The Effects of Vitamin C on Arthritis

Studies show conflicting findings for osteoarthritis and RA

Vitamin C might protect against the development of osteoarthritis, rheumatoid arthritis, and inflammatory polyarthritis, according to some studies. A powerful antioxidant, it fights molecules that trigger inflammation. Vitamin C also protects an important protein in your bones and joints.

However, that doesn't mean you should start taking high doses. Research is mixed, especially on its role in osteoarthritis, and taking too much may actually cause damage.

Vitamin C and Osteoarthritis

Osteoarthritis (OA) is characterized by a gradual deterioration of the joints, the main reason it is also referred to as the wear-and-tear arthritis. Research suggests that vitamin C is beneficial to bone and joint health and may help prevent and manage osteoarthritis.

Not all research agrees—an animal study from back in 2004 suggested the long-term use of vitamin C may worsen the severity of osteoarthritis of the knee. A 2019 study linked higher vitamin C intake with lower average cartilage. Some studies have shown an insignificant impact.

According to a different 2019 study, however, the majority of research has reported either significant positive correlations or non-significant positive associations.

Research published in 2016 found that a 100 mg/kg dosage was effective at preventing OA, but that higher doses were actually less effective. The current recommended daily allowance (RDA) may be adequate without supplementation. If you want to take vitamin C supplements, be sure to review your diet and discuss options with your doctor.

Vitamin C and Rheumatoid Arthritis

Rheumatoid arthritis is an autoimmune disease that leads to inflammation of the lining of the joints, resulting in destruction and deformity of the affected joints.

According to a June 2004 study—one of the earliest done on the topic—with results published in the Annals of the Rheumatic Diseases, consumption of foods high in vitamin C is associated with a reduced risk of developing inflammatory polyarthritis, which includes rheumatoid arthritis (RA). This population-based, case controlled study of residents of Norfolk, United Kingdom, consisted of men and women ages 45 to 74 who were followed from 1993 to 2001. All the participants kept food diaries and were arthritis-free at the study onset.

Seventy-three participants went on to develop inflammatory polyarthritis during the eight-year period while 146 remained arthritis-free. After analysis, researchers concluded that the study participants who developed arthritis ate fewer fruits and vegetables than those who did not develop the disease. Participants who ate the least fruits and vegetables had twice the risk of developing inflammatory arthritis.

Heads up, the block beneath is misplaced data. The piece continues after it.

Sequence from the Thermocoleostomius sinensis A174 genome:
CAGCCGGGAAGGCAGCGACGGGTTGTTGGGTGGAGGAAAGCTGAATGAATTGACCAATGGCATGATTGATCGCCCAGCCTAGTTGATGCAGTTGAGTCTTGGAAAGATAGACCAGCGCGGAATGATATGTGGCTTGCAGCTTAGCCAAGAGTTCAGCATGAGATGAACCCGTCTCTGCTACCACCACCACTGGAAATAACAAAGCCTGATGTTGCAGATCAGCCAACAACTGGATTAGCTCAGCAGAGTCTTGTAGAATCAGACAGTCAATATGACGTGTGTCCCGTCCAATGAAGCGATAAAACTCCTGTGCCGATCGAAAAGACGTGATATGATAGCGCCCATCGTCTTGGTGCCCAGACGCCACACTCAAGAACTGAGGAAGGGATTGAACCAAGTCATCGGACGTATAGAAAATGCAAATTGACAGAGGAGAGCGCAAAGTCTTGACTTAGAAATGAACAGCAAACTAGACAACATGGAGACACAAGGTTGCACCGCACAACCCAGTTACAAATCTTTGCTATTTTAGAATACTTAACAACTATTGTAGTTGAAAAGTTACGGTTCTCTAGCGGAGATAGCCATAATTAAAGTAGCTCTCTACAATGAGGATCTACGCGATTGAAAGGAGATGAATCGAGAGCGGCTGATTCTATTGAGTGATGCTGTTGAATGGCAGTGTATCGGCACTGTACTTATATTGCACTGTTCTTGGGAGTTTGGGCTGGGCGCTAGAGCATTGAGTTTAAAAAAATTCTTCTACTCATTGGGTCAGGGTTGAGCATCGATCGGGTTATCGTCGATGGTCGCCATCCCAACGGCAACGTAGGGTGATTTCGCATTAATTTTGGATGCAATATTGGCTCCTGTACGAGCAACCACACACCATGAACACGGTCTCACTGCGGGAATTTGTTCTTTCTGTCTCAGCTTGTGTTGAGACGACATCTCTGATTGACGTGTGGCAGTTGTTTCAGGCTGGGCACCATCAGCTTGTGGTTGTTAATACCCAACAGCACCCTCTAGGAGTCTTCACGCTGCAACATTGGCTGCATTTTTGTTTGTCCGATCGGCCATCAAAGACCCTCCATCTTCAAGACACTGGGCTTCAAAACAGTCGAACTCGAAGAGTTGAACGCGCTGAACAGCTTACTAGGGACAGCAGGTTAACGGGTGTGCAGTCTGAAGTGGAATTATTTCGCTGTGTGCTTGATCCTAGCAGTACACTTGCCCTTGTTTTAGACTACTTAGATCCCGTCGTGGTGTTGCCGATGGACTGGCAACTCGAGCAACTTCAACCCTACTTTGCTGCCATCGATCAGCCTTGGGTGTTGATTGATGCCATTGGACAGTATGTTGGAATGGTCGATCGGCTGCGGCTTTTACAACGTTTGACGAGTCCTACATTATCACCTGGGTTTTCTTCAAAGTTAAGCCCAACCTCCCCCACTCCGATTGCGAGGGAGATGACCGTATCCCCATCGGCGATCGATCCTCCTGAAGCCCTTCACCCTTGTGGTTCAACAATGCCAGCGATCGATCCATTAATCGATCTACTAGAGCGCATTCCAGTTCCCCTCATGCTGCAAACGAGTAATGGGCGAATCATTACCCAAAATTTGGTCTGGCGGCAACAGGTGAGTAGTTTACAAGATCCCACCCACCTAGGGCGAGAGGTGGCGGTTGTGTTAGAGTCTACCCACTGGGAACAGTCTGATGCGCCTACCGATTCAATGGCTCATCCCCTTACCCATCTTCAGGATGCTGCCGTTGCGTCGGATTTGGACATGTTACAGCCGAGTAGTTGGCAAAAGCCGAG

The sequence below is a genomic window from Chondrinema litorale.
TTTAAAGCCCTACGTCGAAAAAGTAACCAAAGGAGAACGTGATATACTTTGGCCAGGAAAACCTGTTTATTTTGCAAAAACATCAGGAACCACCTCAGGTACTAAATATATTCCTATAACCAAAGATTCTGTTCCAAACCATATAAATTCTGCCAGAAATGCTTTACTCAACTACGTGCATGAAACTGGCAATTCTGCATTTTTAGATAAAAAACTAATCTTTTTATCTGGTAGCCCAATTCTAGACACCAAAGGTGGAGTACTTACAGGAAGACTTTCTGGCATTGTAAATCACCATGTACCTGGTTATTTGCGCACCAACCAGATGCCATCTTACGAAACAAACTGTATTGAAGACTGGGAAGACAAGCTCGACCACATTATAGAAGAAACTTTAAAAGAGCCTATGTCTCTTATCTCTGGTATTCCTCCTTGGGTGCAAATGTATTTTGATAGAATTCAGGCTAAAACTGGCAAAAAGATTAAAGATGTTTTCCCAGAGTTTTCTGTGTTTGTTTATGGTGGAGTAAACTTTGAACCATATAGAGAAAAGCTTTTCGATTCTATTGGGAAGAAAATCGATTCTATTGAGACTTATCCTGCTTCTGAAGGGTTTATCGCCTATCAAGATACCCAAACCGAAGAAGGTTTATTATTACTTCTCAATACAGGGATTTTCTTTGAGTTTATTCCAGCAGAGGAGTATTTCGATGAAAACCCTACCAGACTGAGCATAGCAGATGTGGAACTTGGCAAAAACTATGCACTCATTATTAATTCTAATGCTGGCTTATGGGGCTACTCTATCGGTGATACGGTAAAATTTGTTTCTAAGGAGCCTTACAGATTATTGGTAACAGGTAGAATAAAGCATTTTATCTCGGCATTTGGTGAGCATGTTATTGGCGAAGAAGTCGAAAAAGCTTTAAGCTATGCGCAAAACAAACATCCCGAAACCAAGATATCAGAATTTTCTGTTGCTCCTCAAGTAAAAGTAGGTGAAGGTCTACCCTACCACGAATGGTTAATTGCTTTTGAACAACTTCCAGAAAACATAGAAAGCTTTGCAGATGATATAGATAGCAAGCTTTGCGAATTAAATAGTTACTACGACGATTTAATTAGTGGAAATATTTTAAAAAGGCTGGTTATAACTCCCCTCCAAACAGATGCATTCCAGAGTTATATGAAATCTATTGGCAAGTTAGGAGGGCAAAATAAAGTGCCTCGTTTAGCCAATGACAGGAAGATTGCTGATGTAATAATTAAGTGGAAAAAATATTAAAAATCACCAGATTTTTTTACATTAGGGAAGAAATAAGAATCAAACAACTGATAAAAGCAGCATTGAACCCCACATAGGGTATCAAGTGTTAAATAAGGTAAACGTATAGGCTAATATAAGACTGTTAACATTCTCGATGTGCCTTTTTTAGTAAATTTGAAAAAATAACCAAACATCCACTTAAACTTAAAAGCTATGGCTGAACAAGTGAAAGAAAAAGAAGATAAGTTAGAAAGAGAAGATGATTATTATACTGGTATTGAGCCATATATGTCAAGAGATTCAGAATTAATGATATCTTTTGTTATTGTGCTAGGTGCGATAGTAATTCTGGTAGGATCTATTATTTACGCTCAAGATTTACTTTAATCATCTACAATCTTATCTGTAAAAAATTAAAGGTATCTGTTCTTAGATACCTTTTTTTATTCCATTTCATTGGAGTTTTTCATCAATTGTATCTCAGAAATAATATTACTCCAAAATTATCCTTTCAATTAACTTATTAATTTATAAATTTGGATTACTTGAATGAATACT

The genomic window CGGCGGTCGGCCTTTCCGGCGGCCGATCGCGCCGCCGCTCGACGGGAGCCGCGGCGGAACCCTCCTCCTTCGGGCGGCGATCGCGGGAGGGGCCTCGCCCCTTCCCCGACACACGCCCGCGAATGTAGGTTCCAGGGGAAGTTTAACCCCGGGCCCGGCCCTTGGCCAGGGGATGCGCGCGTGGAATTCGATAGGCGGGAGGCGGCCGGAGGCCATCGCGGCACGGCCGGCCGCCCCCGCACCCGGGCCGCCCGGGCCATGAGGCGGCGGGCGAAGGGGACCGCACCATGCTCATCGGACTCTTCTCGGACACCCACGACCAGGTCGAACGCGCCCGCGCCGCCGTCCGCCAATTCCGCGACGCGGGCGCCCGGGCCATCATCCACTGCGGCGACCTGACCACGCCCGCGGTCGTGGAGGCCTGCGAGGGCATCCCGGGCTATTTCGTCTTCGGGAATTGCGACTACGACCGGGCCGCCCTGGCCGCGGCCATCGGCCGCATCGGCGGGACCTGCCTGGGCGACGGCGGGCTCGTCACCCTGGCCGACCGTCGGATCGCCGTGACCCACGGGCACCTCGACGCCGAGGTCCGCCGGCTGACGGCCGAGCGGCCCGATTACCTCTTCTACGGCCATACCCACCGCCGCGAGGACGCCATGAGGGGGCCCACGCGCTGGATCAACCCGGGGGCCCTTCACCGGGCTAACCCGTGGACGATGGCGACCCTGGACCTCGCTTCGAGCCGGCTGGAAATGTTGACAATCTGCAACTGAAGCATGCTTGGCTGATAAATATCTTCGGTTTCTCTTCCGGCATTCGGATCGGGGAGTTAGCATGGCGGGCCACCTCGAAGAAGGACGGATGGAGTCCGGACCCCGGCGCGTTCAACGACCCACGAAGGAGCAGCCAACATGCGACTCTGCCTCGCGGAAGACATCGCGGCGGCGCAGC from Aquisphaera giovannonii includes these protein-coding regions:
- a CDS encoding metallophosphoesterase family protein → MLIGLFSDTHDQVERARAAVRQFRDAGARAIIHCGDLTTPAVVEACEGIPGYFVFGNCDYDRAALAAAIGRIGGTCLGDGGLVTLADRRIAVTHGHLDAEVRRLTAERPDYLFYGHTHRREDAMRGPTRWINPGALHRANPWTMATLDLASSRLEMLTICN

There was also a significant difference in how much vitamin C the people with arthritis consumed compared to those who did not develop arthritis. Participants who consumed the lowest amounts of vitamin C were three times more likely to develop the arthritic condition than those who consumed the highest amounts of vitamin C.

A 2019 study on antioxidant intake and RA found significant correlations between vitamin C and low levels of interleukin-1beta (IL-1beta). Researchers concluded that vitamin C and other antioxidants may reduce the risk of developing inflammatory conditions and improve antioxidant activity in people with RA.

Vitamin C might protect against the development of polyarthritis and RA for a variety of reasons.

  • Vitamin C is a powerful antioxidant that fights molecules that trigger inflammation.
  • Vitamin C serves a role as a co-factor in collagen synthesis, the main protein in joint tissue and bone.
  • Vitamin C plays a role in fighting infection and may work to control inflammation linked to infection.
  • Some believe infection can trigger flares of rheumatoid arthritis.

A Word From Verywell

There is no denying that vitamin C benefits everybody, whether they have arthritis or not. Therefore, it is a good idea to maintain a healthy balance of vitamin C-rich foods, including citrus fruits, kale, strawberries, raspberries, and red peppers. Talk to your doctor about a vitamin supplement if you struggle to get enough vitamin C from your diet. 

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